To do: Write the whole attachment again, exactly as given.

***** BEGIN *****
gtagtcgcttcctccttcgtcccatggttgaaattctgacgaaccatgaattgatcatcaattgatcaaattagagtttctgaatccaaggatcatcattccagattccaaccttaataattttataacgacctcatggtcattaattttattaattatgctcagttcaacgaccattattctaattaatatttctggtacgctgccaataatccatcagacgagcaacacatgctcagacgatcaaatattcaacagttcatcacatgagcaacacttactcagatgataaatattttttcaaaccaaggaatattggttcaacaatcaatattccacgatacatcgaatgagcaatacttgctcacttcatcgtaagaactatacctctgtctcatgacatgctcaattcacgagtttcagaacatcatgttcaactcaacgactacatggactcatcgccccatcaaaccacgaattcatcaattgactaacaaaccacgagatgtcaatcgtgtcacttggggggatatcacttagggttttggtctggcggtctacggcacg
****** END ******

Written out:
gtagtcgcttcctccttcgtcccatggttgaaattctgacgaaccatgaattgatcatcaattgatcaaattagagtttctgaatccaaggatcatcattccagattccaaccttaataattttataacgacctcatggtcattaattttattaattatgctcagttcaacgaccattattctaattaatatttctggtacgctgccaataatccatcagacgagcaacacatgctcagacgatcaaatattcaacagttcatcacatgagcaacacttactcagatgataaatattttttcaaaccaaggaatattggttcaacaatcaatattccacgatacatcgaatgagcaatacttgctcacttcatcgtaagaactatacctctgtctcatgacatgctcaattcacgagtttcagaacatcatgttcaactcaacgactacatggactcatcgccccatcaaaccacgaattcatcaattgactaacaaaccacgagatgtcaatcgtgtcacttggggggatatcacttagggttttggtctggcggtctacggcacg